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Donations help dog get heartworm treatment
Clyde, a 1-year-old Shepherd mix, gives Dr. Meghan Seabolt a wet kiss Wednesday inside the Hall County Animal Shelter. The shelter raised money to treat the canine for heartworms. Clyde is responding well to the treatment, and could be available for adoption in about two months. - photo by SARA GUEVARA

One lucky dog at the Hall County Animal Shelter is doing well after his first treatment for heartworms.

The shelter raised money to treat Clyde’s heartworms so the lively young dog could have a second chance.

Heartworms are parasites that are easy to prevent but difficult and costly to treat.

“They live in the heart and cause all kinds of side effects if there’s enough of them,” said shelter veterinarian Meghan Seabolt. “They are spread by mosquitoes.”

Most animals that come to the shelter with heartworms are euthanized because of the costly and time intensive treatments that are needed to treat them. If too many large worms have already developed, treatments can not reverse the damage that has been done to the organs.

Dogs who have lived with heartworms for a long time will often have heart murmurs, cough or fatigue.

“Clyde was pretty lucky,” Seabolt said. “He didn’t show any signs.”

Seabolt said with Clyde’s youth and relatively mild case of heartworms, he could be ready to go to a new home in about two months.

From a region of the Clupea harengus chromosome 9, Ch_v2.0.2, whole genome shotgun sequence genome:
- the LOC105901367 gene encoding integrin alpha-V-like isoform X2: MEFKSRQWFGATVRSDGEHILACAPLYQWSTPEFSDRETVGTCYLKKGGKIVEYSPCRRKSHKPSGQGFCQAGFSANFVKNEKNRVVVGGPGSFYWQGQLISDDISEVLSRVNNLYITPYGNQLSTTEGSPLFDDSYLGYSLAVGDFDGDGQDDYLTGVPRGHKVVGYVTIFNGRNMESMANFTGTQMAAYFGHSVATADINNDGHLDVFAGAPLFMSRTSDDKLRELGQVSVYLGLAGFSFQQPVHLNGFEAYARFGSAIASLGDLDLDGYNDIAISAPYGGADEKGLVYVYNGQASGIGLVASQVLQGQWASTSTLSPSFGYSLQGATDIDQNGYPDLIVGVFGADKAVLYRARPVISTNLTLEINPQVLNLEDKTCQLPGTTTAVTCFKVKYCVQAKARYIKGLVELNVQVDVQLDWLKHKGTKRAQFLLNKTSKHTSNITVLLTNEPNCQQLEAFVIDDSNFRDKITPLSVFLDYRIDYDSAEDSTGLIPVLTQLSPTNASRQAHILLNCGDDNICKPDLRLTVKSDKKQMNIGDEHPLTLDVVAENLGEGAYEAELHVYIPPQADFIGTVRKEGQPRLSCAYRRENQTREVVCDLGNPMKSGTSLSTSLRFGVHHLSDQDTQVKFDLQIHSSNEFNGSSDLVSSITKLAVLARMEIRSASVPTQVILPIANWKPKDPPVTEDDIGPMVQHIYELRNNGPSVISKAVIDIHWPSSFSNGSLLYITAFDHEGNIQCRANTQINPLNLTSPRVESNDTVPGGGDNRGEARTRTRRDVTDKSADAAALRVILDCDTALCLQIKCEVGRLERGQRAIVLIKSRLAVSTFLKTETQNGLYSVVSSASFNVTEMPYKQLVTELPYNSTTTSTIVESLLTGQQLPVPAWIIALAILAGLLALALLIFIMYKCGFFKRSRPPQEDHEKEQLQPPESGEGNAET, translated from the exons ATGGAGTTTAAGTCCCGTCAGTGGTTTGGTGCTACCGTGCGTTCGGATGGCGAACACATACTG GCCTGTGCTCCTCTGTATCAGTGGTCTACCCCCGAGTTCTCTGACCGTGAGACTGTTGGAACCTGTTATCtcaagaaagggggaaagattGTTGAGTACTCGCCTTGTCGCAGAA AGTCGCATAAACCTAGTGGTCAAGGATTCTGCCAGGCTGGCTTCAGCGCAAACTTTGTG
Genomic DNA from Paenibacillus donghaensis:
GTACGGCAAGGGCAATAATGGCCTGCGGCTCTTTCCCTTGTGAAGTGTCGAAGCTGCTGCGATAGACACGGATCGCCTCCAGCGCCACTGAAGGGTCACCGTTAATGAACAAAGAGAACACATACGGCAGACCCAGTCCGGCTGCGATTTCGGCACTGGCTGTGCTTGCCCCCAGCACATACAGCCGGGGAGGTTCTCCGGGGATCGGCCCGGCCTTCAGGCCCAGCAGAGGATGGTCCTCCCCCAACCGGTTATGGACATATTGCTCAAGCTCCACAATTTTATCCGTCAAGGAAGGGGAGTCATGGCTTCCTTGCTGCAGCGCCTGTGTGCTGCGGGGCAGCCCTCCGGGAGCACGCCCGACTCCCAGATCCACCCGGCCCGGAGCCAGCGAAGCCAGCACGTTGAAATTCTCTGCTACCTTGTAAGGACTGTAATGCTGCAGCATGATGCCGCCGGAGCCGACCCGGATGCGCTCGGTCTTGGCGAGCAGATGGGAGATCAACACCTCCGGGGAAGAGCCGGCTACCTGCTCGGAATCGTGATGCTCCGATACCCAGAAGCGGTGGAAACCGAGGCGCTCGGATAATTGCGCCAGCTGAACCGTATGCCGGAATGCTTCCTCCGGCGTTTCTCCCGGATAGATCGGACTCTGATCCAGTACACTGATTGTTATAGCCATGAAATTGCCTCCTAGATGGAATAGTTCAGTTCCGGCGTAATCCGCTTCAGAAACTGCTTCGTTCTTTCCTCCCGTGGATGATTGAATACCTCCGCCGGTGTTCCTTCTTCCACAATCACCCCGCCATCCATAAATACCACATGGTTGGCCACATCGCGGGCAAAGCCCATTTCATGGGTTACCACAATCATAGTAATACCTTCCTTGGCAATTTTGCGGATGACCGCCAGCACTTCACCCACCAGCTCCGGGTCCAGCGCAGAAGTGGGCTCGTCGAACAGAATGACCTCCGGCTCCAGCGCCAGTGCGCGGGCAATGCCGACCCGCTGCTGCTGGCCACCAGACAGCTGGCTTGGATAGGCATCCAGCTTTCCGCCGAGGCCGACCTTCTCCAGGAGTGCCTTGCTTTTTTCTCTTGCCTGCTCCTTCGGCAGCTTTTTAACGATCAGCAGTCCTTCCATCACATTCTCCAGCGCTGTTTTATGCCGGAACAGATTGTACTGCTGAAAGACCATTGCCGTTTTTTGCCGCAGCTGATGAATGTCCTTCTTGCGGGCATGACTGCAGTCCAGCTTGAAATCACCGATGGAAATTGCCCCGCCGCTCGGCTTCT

“He’s such a good adoption candidate,” Seabolt said. “He’s a super sweet guy.”

Clyde, a shepherd mix, won the hearts of the shelter staff as they watched him play games by throwing toys in the air for himself to catch and then put them back in the bag when he was done.

“He cleans up after himself,” Seabolt said.

The shelter was able to raise the money by placing collection boxes at adoption events and a recent rabies and microchip clinic. Clyde will rest for about a month before undergoing his second round of injections.

Seabolt said treatments can cost between $800 to $1,000, while preventative medications cost about $10 per month.

Medications typically are either a topical solution, which goes directly on the skin, or an oral medication in the form of a treat.

If a dog on medication is bitten by a mosquito carrying heart worm larvae, the medication will kill the baby worms before they are able to grow and cause damage.

It’s especially important for dogs in this area to have heartworm medication.

“In the South, (heart worms) are pretty common,” Seabolt said. “We have so many mosquitoes.”

Even in the winter, when mosquitoes don’t appear to be out, it’s important to continue heartworm medication.

“It’s too risky down here to skip months,” Seabolt said. “They need it every month for the rest of their lives.”

Seabolt recommends taking dogs who aren’t already on heartworm prevention to a vet to get a blood test and a prescription for medication.